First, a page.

Deaf adults learn higher education thanks to new Ohio pilot program

(WBNS)
Published:
Updated:

COLUMBUS, Ohio — You're never too old to go back to school.

In this classroom at the Ohio School for the Deaf, your hands are how you talk and your eyes are how you listen.

It's a first of its kind — a new program that started in January is a partnership between Opportunities for Ohioans with Disabilities, Ohio Department of Higher Education and the Ohio School for the Deaf.

Advertisement - Story continues below

Ohio has an Aspire program where adults can take classes to improve reading, English and math for free. However, these services have not always been available for the deaf or hard-of-hearing.

"Deaf people don't have that opportunity because there are not funds for interpreters," said Laura Smith.

Smith worked for the Ohio School for the Deaf 35 years. She was retired for the last three years until she says they brought her back to teach this pilot program.

Her five students join her once-a-week online for classes. They also get one-on-one instruction. They learn English, improve their literacy and American Sign Language. Smith says there are 16 classes per semester and the course costs an estimated $30,000, paid for with Aspire grants.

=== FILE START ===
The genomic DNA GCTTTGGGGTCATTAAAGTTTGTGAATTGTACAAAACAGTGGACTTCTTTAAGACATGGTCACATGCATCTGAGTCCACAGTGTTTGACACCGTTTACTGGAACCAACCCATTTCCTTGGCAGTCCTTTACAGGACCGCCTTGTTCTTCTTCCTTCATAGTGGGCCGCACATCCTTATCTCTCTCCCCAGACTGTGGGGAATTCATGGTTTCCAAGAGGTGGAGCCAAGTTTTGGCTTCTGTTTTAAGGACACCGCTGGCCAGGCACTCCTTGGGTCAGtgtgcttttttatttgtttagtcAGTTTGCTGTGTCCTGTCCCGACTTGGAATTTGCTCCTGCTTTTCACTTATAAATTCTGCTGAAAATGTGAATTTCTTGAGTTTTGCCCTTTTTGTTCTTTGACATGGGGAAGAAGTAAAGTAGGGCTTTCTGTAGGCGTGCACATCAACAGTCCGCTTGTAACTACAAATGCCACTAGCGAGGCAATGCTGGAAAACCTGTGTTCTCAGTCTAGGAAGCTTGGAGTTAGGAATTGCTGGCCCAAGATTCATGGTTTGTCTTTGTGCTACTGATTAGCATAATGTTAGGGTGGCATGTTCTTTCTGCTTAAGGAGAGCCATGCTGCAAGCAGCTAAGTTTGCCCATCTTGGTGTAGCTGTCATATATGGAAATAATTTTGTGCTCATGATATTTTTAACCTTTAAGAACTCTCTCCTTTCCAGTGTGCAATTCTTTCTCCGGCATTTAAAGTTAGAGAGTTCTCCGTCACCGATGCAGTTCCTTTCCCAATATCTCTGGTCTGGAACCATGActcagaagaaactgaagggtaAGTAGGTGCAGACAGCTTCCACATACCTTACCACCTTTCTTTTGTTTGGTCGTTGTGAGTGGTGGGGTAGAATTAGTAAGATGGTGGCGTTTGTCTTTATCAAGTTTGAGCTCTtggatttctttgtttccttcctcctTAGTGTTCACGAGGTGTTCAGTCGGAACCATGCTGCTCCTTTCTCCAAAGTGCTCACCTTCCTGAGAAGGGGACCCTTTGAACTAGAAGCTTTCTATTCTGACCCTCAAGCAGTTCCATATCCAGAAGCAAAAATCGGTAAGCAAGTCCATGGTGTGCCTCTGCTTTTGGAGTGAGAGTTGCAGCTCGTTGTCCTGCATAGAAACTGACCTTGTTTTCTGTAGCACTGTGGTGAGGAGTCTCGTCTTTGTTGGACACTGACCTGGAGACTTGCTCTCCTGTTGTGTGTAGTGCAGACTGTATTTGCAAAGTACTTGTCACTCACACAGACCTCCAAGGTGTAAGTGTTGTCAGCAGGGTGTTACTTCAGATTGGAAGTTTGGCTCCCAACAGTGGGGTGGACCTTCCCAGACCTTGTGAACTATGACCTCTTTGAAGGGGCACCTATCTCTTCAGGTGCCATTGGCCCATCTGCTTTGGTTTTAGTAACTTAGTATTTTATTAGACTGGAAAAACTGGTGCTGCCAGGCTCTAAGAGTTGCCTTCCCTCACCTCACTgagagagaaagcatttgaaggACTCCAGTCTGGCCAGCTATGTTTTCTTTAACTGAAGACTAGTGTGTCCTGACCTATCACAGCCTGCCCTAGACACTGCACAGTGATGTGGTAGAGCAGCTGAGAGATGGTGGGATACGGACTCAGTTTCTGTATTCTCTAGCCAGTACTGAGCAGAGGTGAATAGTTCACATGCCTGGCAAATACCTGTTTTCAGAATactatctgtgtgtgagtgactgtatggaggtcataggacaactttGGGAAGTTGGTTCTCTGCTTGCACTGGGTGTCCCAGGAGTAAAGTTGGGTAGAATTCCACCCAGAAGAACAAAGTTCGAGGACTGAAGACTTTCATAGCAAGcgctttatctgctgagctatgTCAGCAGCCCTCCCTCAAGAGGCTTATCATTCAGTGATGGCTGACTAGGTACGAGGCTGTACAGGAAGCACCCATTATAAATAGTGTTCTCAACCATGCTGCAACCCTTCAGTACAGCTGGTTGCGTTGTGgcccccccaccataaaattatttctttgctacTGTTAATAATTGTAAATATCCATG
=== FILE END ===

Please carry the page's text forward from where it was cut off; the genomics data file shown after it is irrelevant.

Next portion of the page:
"There's no other option online, especially for myself as a deaf individual," Nick Siewertsen said.

Through an interpreter, students in the class talked with 10TV about why they take the class.

"This is a great option for my communication needs to be able to learn," Siewertsen said. "And, I do believe in my own skills that I have been improving over the course of being involved with this program."

Rae Trambaugh lives in Canton. She's a mother of three who says the classes help her whole family.

"I'm able to now communicate about these types of topics with my middle daughter because she's learning similar things in school," she said. "So, I'm able to help with her own work as well. It's benefited my family a lot."

Alison Clark, 42, plans on taking her new skills and going back to college.

"I had gone to college a few times and that didn't work out for me, but I actually took this class instead to try to increase my English language skills," she said.

Smith says the deaf are often underemployed or unemployed because of communication and literacy barriers but hopes this class is helping.

Smith wants to see the program expand to a two-semester course and, eventually, would like to see it offered online to high school students.

Filed under: